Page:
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When nonshivering thermogenesis equals maximum metabolic rate : Thermal acclimation and phenotypic plasticity of fossorial Spalacopus cyanus (Rodentia). / Nespolo, R. F.; Bacigalupe, L. D.; Rezende, E. L.; Bozinovic, F.

En: Physiological and Biochemical Zoology, Vol. 74, N.º 3, 2001, p. 325-332.

Resultado de la investigación: Article

TY - JOUR

T1 - When nonshivering thermogenesis equals maximum metabolic rate

T2 - Thermal acclimation and phenotypic plasticity of fossorial Spalacopus cyanus (Rodentia)

AU - Nespolo, R. F.

AU - Bacigalupe, L. D.

AU - Rezende, E. L.

AU - Bozinovic, F.

PY - 2001

Y1 - 2001

N2 - Many small mammals inhabiting fluctuating and cold environments display enhanced capacity for seasonal changes in nonshivering thermogenesis (NST) and thermoregulatory maximum metabolic rate (MMR). However, it is not known how this plasticity remains in a mammal that rarely experiences extreme thermal fluctuations. In order to answer this question, we determined body mass (mb), basal metabolic rate (BMR), NST, MMR, and minimum thermal conductance (C) on a Chilean fossorial caviomorph (Spalacopus cyvanus) from a coastal population, acclimated to cold (15°C) and warm (30°C) conditions. NST was measured as the maximum response of metabolic rate (NSTmax) after injection of norepinephrine (NE) in thermoneutrality minus BMR. Maximum metabolic rate was assessed in animals exposed to enhanced heat-loss atmosphere (He-O2) connected with an open-flow respirometer. Body mass and metabolic variables increased significantly after cold acclimation with respect to warm acclimation but to a low extent (BMR, 26%; NST, 10%; and MMR, 12%). However, aerobic scope (MMR/BMR), calculated shivering thermogenesis (ST), and C did not change with acclimation regime. Our data suggest that physiological plasticity of S. cyanus is relatively low, which is in accordance with a fossorial mode of life. Although little is known about MMR and NST in fossorial mammals, S. cyanus has remarkably high NST; low MMR; and surprisingly, a nil capacity of ST when compared with other rodents.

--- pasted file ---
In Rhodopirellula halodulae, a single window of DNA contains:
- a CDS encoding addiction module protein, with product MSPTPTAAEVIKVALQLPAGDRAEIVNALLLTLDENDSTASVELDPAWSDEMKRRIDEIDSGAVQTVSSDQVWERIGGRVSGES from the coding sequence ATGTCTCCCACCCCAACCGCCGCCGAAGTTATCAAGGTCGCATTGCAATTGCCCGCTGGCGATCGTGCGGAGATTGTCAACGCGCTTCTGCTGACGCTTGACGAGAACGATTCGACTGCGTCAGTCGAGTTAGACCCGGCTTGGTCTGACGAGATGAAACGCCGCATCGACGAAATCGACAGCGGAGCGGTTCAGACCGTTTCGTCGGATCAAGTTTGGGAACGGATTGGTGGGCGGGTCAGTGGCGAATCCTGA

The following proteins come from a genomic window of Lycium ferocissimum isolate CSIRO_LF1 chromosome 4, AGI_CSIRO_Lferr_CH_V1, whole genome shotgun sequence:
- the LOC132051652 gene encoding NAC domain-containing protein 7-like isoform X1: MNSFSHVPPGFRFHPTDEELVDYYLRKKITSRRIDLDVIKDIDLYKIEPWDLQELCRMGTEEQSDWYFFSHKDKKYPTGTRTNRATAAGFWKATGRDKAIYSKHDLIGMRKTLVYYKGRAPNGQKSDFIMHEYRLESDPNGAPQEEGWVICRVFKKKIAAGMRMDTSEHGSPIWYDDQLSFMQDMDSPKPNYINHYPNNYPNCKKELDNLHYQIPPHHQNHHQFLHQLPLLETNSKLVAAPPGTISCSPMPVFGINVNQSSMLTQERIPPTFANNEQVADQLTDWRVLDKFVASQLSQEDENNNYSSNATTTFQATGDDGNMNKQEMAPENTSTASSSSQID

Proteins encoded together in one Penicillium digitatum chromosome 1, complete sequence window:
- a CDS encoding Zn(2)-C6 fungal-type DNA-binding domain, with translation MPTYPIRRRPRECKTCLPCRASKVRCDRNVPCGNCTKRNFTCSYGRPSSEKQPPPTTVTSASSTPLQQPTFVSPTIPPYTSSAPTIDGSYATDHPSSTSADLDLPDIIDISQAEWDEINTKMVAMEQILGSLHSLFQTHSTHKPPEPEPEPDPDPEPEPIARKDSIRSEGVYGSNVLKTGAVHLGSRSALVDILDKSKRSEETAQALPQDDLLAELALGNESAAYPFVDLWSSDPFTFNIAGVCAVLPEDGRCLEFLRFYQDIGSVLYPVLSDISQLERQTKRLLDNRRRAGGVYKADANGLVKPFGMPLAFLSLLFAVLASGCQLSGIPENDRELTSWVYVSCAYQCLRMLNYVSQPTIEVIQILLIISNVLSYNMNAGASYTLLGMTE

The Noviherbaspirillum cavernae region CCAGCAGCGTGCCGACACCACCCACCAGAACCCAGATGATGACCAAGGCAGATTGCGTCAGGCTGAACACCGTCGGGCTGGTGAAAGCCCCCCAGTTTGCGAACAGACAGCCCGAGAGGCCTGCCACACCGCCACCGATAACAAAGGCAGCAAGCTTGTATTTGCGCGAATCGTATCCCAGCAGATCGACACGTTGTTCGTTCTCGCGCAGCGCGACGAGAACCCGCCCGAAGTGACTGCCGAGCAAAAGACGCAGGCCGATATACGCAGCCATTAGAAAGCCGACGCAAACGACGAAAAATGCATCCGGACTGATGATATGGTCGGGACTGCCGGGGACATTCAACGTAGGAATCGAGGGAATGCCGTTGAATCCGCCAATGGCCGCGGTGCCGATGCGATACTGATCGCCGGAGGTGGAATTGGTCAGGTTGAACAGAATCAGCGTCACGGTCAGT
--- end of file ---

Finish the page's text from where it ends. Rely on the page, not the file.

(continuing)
AB - Many small mammals inhabiting fluctuating and cold environments display enhanced capacity for seasonal changes in nonshivering thermogenesis (NST) and thermoregulatory maximum metabolic rate (MMR). However, it is not known how this plasticity remains in a mammal that rarely experiences extreme thermal fluctuations. In order to answer this question, we determined body mass (mb), basal metabolic rate (BMR), NST, MMR, and minimum thermal conductance (C) on a Chilean fossorial caviomorph (Spalacopus cyvanus) from a coastal population, acclimated to cold (15°C) and warm (30°C) conditions. NST was measured as the maximum response of metabolic rate (NSTmax) after injection of norepinephrine (NE) in thermoneutrality minus BMR. Maximum metabolic rate was assessed in animals exposed to enhanced heat-loss atmosphere (He-O2) connected with an open-flow respirometer. Body mass and metabolic variables increased significantly after cold acclimation with respect to warm acclimation but to a low extent (BMR, 26%; NST, 10%; and MMR, 12%). However, aerobic scope (MMR/BMR), calculated shivering thermogenesis (ST), and C did not change with acclimation regime. Our data suggest that physiological plasticity of S. cyanus is relatively low, which is in accordance with a fossorial mode of life. Although little is known about MMR and NST in fossorial mammals, S. cyanus has remarkably high NST; low MMR; and surprisingly, a nil capacity of ST when compared with other rodents.